The FBI has recently designated a new category of terrorist threat: “conspiracy theory-driven domestic extremists.”
An FBI intelligence bulletin from May 30 lists a number of U.S. cases in which terrorists were motivated by conspiracy theories. It states: “The FBI assesses these conspiracy theories very likely will emerge, spread, and evolve in the modern information marketplace,” the report warned, “occasionally driving both groups and individual extremists to carry out criminal or violent acts.” The point of the bulletin is to “inform discussions within law enforcement as they relate to potentially harmful conspiracy theories and domestic extremism.”
The document lists recent examples of conspiracy-theory terrorism and breaks down the designation into three additional categories: Prominent Anti-Government, Identity Based, and Fringe Political Conspiracy Theories.
The examples listed are varied and interesting. They include the case of a Florida women, arrested in 2017, for threatening and harassing a Sandy Hook shooting victim’s relatives in the belief that the shooting was a government hoax; the infamous Pizzagate conspiracy theory, according to which prominent politicians were operating a child sex-trafficking ring from a Washington D.C. pizzeria, which led a man to fire his gun at the pizza place in 2016; the 2015 arrest of a man who was plotting to attack the Islamic community known as Islamberg near Hancock, New York, because he believed that community members were supporting terrorism; and the 2013 killing of a TSA officer resulting from the shooter’s belief that the TSA was part of a New World Order.
These are just a few. There’s certainly been no shortage of violence inspired by loony theories in recent years. But what’s most interesting is that all the examples listed by the FBI are of terrorists associated with fringe elements on the political right. What about the left?
Over the past few years, we’ve seen numerous cases of left-wing terrorism in the U.S.—from the organized violence that erupted on the day of Donald Trump’s inauguration, to the 2017 mass-shooting at a congressional charity baseball game, to the ongoing mob violence of Antifa. But has it been driven by conspiracy theories? There are elements of paranoia in many of these cases, but that doesn’t necessarily make them the products of conspiracy theory. It might be a stretch, but one could argue that some anti-police violence bears the mark of conspiracy theory in that it supposes a widespread understanding among police officers whereby they seek to kill African Americans—a supposed understanding that’s not supported by data on law enforcement.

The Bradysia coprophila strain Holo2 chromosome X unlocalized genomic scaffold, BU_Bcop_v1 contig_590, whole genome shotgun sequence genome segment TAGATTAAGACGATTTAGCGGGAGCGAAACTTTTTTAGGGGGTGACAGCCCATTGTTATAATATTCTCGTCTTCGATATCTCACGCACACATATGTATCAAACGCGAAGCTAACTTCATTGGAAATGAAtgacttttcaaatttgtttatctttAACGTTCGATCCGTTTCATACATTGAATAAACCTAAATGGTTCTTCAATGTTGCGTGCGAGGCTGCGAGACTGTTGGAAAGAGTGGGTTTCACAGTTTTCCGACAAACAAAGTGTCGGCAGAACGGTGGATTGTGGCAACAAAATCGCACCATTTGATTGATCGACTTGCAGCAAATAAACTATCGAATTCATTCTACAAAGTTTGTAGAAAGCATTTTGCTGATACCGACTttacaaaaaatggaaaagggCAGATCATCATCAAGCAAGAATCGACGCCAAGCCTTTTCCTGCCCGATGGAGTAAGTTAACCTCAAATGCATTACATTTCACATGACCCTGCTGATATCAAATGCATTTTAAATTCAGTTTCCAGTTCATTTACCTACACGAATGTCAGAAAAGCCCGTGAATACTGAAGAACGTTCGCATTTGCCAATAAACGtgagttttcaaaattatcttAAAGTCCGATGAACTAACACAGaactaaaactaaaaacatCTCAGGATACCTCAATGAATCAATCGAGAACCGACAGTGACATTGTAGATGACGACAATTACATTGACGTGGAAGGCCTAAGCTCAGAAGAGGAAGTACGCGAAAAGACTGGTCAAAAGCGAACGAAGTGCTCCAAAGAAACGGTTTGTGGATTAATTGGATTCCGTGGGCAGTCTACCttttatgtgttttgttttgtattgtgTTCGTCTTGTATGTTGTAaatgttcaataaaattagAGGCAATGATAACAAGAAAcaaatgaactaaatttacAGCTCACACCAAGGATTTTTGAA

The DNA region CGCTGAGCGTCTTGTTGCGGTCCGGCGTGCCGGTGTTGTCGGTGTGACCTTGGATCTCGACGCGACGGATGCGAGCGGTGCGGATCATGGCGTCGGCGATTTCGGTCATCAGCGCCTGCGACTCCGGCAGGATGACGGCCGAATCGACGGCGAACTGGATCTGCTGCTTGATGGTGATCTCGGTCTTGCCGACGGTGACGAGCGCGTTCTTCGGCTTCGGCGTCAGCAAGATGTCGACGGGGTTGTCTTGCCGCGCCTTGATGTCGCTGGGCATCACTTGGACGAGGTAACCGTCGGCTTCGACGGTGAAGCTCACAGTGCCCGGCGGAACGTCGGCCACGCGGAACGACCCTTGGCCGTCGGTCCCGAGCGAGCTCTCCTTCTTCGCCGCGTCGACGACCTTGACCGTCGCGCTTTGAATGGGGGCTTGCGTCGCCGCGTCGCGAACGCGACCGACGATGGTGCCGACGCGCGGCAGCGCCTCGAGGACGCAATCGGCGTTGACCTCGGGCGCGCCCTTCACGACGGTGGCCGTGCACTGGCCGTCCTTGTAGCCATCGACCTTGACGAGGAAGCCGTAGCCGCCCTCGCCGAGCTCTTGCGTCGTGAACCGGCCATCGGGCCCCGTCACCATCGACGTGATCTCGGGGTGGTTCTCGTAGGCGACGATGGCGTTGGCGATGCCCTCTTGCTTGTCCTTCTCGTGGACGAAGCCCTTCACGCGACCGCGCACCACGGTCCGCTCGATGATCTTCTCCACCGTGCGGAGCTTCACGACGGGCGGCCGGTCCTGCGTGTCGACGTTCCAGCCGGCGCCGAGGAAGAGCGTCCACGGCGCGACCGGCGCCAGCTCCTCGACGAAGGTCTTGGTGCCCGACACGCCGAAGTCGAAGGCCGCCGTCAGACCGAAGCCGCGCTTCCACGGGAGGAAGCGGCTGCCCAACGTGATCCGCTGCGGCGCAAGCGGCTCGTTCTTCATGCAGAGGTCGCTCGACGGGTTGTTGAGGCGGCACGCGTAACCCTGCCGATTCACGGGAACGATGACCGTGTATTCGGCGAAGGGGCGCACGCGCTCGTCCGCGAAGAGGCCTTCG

If we go back slightly in time, to the presidency of George W. Bush, we find the American left awash in conspiracy theories. These mostly had to do with the war in Iraq and involved Bush, Saudi Arabia, Israel, weapons of mass-destruction, Vice President Dick Cheney, and Halliburton. But back then, there was blessedly little in the way of domestic terrorism.
There is, however, at least one clear-cut recent example of left-wing terrorism driven in part by conspiracy theory, and it’s of a type that we’re likely to see more of in the coming months. In July, an armed 69-year-old named Willem Van Spronsen tried to blow up an immigration detention facility in Washington state before he was shot and killed by police. In Van Spronsen’s manifesto, he wrote about “concentration camps for folks deemed lesser.” And he declared: “We are living in visible fascism ascendant. I say visible because those paying attention watched it survive and thrive under the protection of the state for decades. [See Howard Zinn, A People’s History of the United States.] Now it unabashedly follows its agenda with open and full cooperation from the government. From governments around the world.”
In other words, he was fighting a global conspiracy. His actions clearly fall into the FBI’s category of “Prominent Anti-Government” conspiracy theories.
Van Spronsen attacked the detention facility after the FBI issued its bulletin. But going forward any thorough assessment of conspiracy-theory terrorism must take into account acts of violence committed in the name of left-wing conspiracy theories. And anti-ICE terrorism, bolstered by false accounts of white-nationalist, government-run concentration camps, must be included.
There’s a big market for portraits of right-wing lunacy, and the supply chain is depressingly active. But, as with claims of anti-science activism, a closer look reveals that the right hasn’t cornered the market on delusional thinking.